Last week, Invitae launched its Non-Invasive Prenatal Screening test while Myriad expanded its Prequel Prenatal Screen to cover all aneuploidies.
The company, which changed its name from Premaitha Health last month, saw a 73 percent increase in testing volumes during the first half of fiscal year 2018.
During the first year of the TRIDENT-2 study, 74,000 women opted for NIPT, which was switched from in-house-developed platforms to Illumina's VeriSeq in May of this year.
By early 2020, the UK company plans to develop a version of its Iona test that uses Illumina's sequencing technology.
Although the two studies seem to provide conflicting results on the impact of PGS, the "devil's in the details," according to an outside expert.
The report states that using NIPD for trisomy 21 in high-risk women could "probably reduce" the total number of invasive tests though the data is incomplete.
Researchers associated with the Cancer Genome Atlas (TCGA) Research Network will publish more than 25 papers this week to discuss findings from the initiative.
The company plans to launch the system this summer in Europe, aiming to broaden cell-free DNA screening for trisomy 21, 18, and 13.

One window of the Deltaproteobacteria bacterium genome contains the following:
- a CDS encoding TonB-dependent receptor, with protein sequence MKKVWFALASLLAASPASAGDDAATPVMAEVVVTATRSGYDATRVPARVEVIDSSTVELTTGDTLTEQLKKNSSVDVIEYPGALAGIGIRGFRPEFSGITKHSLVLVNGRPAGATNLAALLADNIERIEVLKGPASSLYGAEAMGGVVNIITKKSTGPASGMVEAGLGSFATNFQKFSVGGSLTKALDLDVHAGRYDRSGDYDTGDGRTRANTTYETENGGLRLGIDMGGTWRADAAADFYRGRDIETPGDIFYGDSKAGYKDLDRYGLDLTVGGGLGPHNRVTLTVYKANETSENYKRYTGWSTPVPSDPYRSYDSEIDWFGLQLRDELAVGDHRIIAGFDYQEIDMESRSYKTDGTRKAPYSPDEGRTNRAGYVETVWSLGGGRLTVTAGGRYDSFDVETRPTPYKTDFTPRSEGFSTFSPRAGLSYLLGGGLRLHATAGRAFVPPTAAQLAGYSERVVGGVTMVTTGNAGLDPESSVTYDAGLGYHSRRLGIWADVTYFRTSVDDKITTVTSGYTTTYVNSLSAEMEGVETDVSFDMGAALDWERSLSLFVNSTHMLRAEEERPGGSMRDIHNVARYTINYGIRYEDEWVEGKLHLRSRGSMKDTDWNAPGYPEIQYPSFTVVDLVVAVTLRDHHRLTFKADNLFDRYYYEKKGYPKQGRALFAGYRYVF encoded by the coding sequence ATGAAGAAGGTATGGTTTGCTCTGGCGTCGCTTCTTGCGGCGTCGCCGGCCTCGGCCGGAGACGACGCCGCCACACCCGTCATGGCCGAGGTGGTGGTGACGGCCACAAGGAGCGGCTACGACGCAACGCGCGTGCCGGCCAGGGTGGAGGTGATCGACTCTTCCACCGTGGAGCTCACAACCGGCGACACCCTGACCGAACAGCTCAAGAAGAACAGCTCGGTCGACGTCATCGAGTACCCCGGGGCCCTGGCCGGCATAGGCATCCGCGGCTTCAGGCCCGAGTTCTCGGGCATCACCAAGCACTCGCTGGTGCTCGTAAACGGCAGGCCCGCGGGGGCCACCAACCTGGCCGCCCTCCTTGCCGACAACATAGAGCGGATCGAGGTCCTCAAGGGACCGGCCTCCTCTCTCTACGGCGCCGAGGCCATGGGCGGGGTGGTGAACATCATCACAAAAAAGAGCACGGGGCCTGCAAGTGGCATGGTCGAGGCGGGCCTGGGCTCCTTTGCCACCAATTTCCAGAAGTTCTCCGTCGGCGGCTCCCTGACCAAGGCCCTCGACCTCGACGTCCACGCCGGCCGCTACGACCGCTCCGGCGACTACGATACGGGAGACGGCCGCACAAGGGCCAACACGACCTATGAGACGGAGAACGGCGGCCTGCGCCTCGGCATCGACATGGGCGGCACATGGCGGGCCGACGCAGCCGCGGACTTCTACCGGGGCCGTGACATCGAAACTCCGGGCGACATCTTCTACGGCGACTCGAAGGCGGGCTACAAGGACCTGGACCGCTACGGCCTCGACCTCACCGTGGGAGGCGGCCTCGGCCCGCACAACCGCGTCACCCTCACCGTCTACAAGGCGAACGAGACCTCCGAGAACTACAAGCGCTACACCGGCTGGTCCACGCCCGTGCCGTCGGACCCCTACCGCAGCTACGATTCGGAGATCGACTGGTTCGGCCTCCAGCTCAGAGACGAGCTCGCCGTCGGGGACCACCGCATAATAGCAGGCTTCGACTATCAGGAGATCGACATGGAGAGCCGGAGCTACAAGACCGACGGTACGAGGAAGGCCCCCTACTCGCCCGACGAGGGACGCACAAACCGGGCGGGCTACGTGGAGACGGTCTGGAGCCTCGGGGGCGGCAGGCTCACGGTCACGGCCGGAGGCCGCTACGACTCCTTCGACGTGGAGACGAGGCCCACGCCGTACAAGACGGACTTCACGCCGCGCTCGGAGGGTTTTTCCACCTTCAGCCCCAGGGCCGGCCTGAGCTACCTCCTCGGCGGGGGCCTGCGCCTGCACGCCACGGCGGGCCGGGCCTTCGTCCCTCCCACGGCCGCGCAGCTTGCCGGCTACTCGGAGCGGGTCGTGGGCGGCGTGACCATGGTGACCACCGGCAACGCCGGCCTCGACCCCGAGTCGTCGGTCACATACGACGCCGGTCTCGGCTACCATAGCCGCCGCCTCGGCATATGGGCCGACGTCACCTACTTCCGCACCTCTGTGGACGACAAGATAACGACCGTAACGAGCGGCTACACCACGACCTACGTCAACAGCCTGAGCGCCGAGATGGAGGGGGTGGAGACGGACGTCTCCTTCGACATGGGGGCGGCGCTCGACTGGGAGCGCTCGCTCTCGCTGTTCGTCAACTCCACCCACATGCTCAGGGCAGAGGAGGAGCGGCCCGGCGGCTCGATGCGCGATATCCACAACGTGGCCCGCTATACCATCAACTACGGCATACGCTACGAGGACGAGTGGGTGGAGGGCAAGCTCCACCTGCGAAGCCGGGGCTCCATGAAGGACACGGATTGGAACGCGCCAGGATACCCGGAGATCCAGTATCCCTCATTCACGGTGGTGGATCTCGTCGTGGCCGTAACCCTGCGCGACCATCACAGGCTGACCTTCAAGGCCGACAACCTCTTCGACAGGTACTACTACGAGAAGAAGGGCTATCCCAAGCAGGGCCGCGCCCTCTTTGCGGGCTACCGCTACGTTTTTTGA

The suit alleges that Natera's Panorama test infringes US Patent No. 9,493,831 patent, which covers sequencing library preparation methods applied to maternal blood samples.
The company is now seeking commercial partners in Brazil to make the Iona test available in the country.
The Wall Street Journal looks into FamilyTreeDNA's handling of genetic genealogy searches by law enforcement.
In a point-counterpoint in the Boston Globe, researchers discuss the potential of gene editing to prevent Lyme disease, but also the pitfalls of doing so.
MIT's Technology Review reports that researchers hope to develop a CRISPR-based pain therapy.
In Science this week: atlas of malaria parasites' gene expression across their life cycles, and more.